The Center for Economic Education

The Center for Economic Education was founded along with the Kentucky Council on Economic Education at the University of Louisville in 1974 by Dr. Jack Morgan.

Center Mission and Objectives

The mission of the Center is to address social, economic, and educational inequity by providing training about personal finance; analyzing the economics of education, especially postsecondary education; and conducting original research related to personal finance and the economics of education. Our chief goal is to promote social mobility through personal finance and educational attainment. Specific objectives include:

  • Enhancing the knowledge and skills of personal finance for K-12 educators, college students, college administrators, and working adults;
  • Conducting qualitative and quantitative research on topics pertaining to higher education finance and affordability;
  • Facilitating workshops for employees in higher education on the topic of personal finance;
  • Hosting an annual conference on personal finance and financial wellness for higher education administrators who work with college students;
  • Explicitly connecting research to practice by using empirically-supported evidence to shape Center-developed initiatives.

See article in Uofl Today...

Hear their interview on UofL Today with Mark Hebert...

Differential Tuition Project Update

With support from the Spencer Foundation, Casey George, Gregory Wolniak (New York University), and Glen Nelson (Arizona State University) are investigating the practice of charging different amounts of tuition to undergraduate students based on their major and/or their class standing. The research team, supported by research assistants at each institution, are continuing to make progress on building a longitudinal database of differential tuition rates at four-year colleges and universities. This database will allow for more accurate understandings of the range of tuition rates, rather than relying on commonly reported averages.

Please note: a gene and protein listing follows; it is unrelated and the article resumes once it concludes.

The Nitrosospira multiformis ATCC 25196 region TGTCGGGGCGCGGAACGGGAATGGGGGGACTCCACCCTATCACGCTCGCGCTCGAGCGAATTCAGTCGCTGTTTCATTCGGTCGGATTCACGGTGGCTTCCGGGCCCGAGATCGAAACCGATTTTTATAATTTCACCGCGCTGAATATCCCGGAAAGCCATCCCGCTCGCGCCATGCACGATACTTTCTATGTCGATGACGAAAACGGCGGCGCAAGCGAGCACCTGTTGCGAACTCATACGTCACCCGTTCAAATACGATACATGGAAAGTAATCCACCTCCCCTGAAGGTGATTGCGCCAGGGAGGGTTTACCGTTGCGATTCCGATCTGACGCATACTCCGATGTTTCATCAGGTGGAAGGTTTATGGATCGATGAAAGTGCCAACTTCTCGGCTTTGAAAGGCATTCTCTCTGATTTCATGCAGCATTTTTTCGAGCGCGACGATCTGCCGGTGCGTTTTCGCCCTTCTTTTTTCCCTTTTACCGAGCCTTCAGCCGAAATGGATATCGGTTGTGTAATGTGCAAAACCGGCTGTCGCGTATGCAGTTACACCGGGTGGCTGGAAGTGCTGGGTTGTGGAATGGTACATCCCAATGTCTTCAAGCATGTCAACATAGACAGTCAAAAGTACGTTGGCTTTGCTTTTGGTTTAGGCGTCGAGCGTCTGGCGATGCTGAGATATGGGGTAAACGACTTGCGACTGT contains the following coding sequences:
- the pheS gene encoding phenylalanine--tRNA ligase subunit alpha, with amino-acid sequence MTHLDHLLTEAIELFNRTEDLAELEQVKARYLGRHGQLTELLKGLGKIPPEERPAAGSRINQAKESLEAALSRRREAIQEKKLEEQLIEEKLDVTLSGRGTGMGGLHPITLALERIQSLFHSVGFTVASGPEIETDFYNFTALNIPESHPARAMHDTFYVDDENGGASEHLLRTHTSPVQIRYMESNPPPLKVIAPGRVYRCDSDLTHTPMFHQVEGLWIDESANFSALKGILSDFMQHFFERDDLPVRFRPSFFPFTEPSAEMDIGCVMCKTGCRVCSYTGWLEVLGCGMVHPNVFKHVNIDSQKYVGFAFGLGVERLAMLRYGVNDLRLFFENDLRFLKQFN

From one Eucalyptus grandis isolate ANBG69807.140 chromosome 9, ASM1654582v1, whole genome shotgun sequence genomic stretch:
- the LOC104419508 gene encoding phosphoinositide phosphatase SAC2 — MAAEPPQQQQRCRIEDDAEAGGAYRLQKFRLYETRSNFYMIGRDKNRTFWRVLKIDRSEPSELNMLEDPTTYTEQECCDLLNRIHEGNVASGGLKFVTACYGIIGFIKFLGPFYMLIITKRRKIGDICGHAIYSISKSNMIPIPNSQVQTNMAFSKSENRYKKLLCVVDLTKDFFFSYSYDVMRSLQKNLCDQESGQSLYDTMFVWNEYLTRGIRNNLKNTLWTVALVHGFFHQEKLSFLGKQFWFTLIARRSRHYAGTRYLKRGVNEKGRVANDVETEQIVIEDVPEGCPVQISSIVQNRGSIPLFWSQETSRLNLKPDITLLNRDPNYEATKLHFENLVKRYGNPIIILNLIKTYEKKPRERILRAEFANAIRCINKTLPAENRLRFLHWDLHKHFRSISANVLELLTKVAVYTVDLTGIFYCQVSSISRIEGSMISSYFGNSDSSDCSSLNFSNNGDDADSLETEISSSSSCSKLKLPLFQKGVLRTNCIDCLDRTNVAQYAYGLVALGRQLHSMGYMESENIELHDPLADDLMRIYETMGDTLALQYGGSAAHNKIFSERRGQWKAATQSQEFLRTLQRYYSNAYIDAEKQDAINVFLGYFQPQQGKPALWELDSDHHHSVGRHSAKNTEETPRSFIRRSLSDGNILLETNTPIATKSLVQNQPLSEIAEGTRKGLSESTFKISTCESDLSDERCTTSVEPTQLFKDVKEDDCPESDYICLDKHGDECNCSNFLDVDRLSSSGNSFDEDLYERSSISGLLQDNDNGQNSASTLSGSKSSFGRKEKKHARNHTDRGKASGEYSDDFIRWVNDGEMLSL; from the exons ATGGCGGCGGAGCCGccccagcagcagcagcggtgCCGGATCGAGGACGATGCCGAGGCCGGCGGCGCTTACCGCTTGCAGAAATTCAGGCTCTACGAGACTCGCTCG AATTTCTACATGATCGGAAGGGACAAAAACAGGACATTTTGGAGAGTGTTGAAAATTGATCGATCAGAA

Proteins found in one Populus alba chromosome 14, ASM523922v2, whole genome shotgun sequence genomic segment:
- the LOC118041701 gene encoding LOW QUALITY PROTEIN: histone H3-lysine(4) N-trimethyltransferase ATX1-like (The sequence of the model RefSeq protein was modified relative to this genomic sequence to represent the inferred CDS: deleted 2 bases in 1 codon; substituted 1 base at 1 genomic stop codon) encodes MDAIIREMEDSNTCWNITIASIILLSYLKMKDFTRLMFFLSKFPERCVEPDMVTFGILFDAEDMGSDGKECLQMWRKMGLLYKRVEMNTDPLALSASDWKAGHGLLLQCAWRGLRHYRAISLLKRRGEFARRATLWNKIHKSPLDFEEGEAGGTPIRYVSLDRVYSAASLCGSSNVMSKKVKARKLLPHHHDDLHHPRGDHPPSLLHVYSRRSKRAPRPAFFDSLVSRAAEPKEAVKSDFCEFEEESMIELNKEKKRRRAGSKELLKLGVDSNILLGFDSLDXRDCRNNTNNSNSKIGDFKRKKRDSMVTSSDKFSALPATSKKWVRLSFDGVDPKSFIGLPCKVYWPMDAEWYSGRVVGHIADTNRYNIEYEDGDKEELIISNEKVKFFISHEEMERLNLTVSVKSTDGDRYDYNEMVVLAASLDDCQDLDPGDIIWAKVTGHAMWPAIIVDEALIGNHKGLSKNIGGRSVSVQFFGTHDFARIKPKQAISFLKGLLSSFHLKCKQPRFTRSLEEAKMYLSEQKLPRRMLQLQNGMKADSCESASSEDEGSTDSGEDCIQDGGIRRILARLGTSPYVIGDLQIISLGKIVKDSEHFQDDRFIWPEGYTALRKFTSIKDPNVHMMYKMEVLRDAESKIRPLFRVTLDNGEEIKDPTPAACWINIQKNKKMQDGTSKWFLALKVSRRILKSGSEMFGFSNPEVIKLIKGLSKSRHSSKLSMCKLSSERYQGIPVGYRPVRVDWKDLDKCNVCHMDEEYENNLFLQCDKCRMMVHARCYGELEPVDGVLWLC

Thus far, their findings show that universities are increasingly adopting differential tuition policies, but vary how they assess the rates of tuition and how they communicate differential tuition to prospective and current students and their families. The level of transparency in how differential tuition is communicated through university websites also varies, which raises concerns about how well students and their families understand the potential costs of college.

The research team is also preparing to launch a randomized experiment this spring, where survey respondents will be asked to interpret a set of tuition tables to investigate their accuracy of tuition amounts, including differential tuition rates.

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